Epidemics, by their very nature, come and go. The dramatic 16th-century series The Tudors and Wolf Hall have renewed interest in the long-gone “English sweating sickness,” an obscure but deadly malady whose origins are still debated. In our own era of rapidly emerging disease and epidemics (West Nile, SARS, Ebola, Zika, etc.) the historic study of such outbreaks isn’t just an academic exercise. It can’t actually be said, after all, that that ancient disease was vanquished forever.

There were five English epidemics of sudor anglicus, as it was known in Latin, between 1485 and 1551. These were summer outbreaks with high mortality; people died within a few hours of being stricken. Paul R. Hunter details what’s known of the clinical features of the disease and its possible pathogenesis. He favors an enterovirus, but its “exact causative agent remains unknown.” More recent studies cited by John F. Flood suggest a hantavirus with a rodent-human connection. Climate may have played a role—unusually warm and wet springs can mean lots of mammalian hosts for such viruses.

As Flood notes, there were some famous survivors, including Cardinal Wolsey, Erasmus (on a visit to London), and Anne Boleyn. A notable characteristic of the sickness was that royal households and academic institutions—the wealthy, young, and strong—were hard hit. A vernacular name for the malady was “stopgallant” because it stopped so many young gallants. Even dukes, bishops, and mayors were struck down. Monasteries were particularly vulnerable, although by the 1551 outbreak this was no longer the case because the monasteries had been dissolved by then. Hunter suggests the poor may have had a secret weapon—exposed to more diseases from childhood then the well-off, those poor who managed to survive childhood had stronger immune systems.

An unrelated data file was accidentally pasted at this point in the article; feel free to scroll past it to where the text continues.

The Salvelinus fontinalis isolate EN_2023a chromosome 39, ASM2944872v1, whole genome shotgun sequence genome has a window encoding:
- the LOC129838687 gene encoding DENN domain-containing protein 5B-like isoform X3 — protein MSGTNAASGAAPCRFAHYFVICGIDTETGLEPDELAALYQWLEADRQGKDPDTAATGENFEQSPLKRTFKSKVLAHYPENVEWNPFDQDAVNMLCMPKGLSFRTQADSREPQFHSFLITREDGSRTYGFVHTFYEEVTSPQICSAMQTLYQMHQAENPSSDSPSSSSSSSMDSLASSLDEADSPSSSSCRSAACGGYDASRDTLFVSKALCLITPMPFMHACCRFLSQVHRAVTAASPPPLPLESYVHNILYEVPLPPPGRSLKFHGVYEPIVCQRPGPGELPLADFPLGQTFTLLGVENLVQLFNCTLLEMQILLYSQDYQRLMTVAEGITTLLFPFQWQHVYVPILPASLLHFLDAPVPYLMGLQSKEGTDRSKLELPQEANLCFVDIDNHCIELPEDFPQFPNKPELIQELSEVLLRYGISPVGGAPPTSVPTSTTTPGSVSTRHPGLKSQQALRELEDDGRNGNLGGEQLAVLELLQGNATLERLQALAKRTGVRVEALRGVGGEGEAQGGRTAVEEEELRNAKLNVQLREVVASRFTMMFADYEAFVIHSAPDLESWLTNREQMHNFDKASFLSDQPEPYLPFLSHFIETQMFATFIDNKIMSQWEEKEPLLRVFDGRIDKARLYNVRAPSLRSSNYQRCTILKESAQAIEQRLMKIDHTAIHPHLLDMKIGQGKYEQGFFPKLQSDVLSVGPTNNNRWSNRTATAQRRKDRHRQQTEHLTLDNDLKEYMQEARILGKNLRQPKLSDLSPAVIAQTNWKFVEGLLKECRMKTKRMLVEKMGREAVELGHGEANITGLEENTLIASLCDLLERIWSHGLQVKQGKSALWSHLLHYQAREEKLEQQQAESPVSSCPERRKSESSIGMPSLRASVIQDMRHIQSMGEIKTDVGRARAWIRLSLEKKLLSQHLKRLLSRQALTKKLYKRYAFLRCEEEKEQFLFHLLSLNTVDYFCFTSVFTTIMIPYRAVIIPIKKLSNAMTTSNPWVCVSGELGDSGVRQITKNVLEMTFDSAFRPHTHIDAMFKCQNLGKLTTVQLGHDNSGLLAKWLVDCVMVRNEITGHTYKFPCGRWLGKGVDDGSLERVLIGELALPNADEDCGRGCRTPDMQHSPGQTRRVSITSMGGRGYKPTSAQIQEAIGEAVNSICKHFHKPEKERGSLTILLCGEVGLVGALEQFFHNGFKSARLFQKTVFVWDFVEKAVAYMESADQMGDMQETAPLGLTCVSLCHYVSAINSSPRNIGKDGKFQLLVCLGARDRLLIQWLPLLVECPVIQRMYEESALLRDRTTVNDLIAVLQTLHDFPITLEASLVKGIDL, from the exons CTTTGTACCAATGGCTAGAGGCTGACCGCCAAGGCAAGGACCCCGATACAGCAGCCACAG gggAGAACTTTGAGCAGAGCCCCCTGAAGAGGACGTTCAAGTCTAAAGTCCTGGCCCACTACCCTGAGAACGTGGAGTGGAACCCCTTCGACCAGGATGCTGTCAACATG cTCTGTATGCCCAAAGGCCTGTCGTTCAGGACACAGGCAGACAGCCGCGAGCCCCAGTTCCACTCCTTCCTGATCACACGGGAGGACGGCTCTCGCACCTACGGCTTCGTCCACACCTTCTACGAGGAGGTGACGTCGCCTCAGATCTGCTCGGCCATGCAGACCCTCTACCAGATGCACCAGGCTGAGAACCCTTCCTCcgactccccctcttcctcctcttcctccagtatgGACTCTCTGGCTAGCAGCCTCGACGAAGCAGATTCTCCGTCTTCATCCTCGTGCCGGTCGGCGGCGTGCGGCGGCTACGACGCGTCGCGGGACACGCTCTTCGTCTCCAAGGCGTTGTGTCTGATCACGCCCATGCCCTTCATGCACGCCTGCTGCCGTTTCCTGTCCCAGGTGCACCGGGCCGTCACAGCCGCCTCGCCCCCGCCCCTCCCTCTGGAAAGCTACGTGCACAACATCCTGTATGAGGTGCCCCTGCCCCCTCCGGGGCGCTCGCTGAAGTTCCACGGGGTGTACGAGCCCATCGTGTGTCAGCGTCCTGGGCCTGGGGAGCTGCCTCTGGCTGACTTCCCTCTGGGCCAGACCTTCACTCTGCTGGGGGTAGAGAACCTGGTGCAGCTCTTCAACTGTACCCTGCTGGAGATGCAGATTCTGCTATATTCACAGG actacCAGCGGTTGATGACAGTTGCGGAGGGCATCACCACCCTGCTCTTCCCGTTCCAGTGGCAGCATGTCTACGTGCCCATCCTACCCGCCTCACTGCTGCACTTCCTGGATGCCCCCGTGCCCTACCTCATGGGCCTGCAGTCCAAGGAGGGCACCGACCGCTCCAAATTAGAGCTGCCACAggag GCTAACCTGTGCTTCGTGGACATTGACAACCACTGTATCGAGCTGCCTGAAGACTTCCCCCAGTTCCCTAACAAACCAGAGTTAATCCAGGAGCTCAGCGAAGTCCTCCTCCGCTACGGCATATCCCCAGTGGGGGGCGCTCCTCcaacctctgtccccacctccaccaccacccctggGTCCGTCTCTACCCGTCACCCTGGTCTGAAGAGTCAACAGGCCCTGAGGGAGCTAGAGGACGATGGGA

Flood also explores the fear the disease aroused on the continent when it ravaged the German states, crossing into Switzerland and as far as Russia in 1529. Flood highlights this notable difference between English and German physicians—in England, nothing was published about the disease until 1552, while in Germany, numerous warnings, cures, and discussions about it were published in the midst of the 1529 epidemic. He attributes this to the Reformation. For more than a decade already, a “well-established book trade had been fully accustomed to addressing the burning issues of the day.”

Information remains one of the most important weapons in the battle against epidemics. Knowing the history of past outbreaks helps us arm against future ones. Since science never quite pinpointed the cause of this epidemic, as Flood notes, “though the disease has not been seen in England for such a long time, there is no saying that it will not be back!”



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Reviews of Infectious Diseases, Vol. 13, No. 2 (Mar. - Apr., 1991), pp. 303-306
Oxford University Press
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